Why MSCE’s suffer from a bad reputation

NB: I do know a few excellent MSCE (a minority unfortunately), but I guess the author of the below linked article may not be one of them.

Here is a story which caught our attention at work. This is an article that brings down the reputation of all MSCE’s out there. Moreover, by not checking his facts, the author is also taking a high risk, in slandering a well established bank.

http://www.itcreme.com/2009/07/04/what-is-the-best-way-to-stay-safe-online/

Obviously, the allegations held by this consultant against Banque Invik and PayZone about not being secure are wrong, misleading, and slandering. We see here why.

This MSCE, with over 10 years experience, apparently doesn’t understand what a frame is, nor does he know how to get to its information. In the screenshot shown in his article, he refers to the page where you can actually login. Obviously, that page must be made secure. That page, as shown by the browser (IE or FF) doesn’t indeed start with “https://” which can be somewhat misleading for a non-professional. However, simply displaying the page source shows:





That should be sufficient to think about performing a right-click on the login box, going to “This Frame > View Frame info” (in Firefox), would show the following (there is more details in IE if you want to try), thereby showing the login is actually secured with SSL (actually a valid Globalsign 128bits certificate).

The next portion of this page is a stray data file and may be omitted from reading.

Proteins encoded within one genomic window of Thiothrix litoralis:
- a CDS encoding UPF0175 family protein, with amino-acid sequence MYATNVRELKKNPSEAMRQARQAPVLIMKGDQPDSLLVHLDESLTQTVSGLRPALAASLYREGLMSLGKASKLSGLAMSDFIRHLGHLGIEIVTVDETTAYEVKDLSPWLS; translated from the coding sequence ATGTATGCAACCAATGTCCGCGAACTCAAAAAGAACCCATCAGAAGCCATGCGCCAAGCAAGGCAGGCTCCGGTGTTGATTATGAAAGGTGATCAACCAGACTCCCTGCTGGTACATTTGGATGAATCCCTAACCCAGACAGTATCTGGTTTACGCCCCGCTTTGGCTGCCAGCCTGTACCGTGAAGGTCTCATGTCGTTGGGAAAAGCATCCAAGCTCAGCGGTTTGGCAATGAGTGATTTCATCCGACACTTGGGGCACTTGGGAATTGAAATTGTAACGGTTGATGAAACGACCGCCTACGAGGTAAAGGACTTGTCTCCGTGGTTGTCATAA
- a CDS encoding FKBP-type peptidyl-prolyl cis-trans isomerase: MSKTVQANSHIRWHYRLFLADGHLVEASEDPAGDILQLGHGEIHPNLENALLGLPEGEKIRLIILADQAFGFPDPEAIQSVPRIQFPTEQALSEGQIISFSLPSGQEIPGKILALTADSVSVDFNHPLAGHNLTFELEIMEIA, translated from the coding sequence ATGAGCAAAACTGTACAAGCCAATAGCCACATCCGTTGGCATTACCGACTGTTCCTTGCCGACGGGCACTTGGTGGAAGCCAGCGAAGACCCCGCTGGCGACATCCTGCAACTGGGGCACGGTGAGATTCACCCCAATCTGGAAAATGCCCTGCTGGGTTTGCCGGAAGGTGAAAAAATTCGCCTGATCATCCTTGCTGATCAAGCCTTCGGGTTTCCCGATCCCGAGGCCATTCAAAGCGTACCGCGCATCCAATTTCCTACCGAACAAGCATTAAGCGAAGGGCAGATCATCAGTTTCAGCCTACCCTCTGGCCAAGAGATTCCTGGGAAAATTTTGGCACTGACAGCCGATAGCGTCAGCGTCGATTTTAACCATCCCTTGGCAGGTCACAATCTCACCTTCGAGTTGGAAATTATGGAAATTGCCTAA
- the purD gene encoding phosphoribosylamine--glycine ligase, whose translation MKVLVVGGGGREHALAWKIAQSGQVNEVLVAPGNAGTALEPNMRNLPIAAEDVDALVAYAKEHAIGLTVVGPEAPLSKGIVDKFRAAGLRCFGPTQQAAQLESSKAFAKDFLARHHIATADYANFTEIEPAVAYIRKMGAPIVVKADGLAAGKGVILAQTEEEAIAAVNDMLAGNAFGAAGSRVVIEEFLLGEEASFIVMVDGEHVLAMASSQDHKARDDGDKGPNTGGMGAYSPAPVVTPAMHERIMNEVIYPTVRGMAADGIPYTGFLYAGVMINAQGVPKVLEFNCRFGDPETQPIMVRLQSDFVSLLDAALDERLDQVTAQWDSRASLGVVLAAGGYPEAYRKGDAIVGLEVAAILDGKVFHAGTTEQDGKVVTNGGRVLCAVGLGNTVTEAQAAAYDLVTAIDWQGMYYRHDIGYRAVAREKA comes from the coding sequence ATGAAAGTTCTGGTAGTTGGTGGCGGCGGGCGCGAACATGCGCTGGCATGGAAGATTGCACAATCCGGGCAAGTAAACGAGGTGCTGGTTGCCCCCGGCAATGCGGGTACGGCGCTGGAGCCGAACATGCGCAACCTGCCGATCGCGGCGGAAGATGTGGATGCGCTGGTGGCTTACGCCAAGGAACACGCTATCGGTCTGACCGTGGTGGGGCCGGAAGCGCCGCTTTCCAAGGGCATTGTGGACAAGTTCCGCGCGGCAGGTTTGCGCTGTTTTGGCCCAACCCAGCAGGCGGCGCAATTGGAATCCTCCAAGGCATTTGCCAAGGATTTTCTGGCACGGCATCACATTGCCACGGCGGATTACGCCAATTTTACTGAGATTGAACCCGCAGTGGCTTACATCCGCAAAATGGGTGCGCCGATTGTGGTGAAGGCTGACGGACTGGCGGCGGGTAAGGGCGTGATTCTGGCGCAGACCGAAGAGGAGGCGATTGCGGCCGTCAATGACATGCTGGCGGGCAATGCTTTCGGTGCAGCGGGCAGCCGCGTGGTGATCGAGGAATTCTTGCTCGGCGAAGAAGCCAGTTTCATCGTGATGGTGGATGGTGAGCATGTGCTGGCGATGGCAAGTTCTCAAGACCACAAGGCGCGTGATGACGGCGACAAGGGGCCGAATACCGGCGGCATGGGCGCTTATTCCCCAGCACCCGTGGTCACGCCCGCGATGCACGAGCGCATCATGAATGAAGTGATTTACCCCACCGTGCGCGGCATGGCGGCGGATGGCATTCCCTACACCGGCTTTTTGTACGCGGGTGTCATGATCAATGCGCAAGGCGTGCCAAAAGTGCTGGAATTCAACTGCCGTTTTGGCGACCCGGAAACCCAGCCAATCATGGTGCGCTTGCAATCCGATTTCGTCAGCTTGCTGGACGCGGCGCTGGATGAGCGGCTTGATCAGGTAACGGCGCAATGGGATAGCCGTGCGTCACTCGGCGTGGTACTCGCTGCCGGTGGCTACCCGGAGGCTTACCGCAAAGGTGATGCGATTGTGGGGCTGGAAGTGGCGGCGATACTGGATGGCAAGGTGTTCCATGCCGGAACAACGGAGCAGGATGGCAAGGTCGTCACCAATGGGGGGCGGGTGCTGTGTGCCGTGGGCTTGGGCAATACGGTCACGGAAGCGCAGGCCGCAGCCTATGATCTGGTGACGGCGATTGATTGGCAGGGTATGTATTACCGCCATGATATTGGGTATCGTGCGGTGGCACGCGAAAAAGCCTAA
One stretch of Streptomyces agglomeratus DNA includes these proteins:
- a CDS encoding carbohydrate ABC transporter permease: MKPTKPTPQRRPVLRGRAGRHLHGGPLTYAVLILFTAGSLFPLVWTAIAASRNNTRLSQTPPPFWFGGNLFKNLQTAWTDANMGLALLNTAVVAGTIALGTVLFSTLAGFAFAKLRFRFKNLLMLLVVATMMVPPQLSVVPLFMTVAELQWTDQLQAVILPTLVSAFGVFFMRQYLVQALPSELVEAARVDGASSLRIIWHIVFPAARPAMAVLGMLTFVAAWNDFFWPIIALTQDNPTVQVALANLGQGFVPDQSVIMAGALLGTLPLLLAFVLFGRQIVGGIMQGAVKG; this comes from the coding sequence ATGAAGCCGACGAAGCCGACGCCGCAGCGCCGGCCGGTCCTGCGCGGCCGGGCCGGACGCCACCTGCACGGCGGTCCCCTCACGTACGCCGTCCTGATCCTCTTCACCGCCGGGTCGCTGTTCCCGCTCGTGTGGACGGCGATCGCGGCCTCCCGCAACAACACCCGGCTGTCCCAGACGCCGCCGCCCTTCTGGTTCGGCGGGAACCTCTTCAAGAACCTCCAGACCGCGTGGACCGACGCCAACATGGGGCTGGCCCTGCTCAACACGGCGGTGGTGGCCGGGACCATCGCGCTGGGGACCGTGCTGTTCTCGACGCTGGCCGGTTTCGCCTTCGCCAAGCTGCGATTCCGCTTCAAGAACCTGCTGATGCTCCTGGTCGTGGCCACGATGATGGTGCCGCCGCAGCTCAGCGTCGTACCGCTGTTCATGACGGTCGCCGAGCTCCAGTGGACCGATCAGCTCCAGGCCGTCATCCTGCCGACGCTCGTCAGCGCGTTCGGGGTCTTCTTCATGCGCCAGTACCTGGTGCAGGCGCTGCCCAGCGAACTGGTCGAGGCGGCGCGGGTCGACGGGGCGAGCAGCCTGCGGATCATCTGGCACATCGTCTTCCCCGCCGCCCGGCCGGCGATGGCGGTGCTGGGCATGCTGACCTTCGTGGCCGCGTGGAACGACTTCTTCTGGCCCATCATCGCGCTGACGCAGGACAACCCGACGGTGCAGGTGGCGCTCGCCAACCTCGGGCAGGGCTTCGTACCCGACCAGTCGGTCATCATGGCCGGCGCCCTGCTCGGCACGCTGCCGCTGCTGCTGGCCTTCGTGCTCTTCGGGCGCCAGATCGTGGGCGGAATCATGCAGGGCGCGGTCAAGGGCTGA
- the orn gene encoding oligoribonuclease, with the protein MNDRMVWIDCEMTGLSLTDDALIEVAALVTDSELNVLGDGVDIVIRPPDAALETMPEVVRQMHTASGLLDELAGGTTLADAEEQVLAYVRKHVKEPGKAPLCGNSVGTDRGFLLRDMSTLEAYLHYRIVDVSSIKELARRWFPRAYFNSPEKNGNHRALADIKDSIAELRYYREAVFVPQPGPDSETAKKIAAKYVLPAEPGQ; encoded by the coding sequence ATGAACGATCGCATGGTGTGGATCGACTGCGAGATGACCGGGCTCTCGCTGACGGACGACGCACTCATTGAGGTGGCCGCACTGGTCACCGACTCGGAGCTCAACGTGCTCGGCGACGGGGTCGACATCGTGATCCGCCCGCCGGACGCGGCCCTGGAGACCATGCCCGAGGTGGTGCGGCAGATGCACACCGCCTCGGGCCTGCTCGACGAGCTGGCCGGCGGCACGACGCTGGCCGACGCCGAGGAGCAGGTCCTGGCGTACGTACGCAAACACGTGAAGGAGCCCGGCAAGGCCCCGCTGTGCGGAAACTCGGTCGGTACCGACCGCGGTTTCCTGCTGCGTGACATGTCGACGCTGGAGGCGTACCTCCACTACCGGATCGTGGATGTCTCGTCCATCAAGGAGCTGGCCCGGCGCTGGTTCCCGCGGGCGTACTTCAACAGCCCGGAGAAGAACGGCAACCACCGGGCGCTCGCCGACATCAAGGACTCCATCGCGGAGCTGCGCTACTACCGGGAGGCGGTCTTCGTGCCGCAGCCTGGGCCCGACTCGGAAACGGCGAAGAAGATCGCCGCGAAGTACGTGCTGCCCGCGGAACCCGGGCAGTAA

Such unverified information (nevertheless one that can be easily accessed), slandering a well established bank, can lead to potential customer loss; Furthermore, coming from a “(MCSE: Security, MCT, MCTS) […] senior technical consultant” (Quote from his site), this kind of article can only harm the reputation of all MSCE’s out there… As for the author himself, I guess he will be more cautious in verifying his facts next time. If he’s clever enough, we can expect him to acknowledge his errors, and make public excuses on his website. This might mitigate the loss of potential or existing clients of the Payzone product.

So the advice of the day: Never trust an MSCE 😉

Fred, UNcertified Microsoft engineer 😉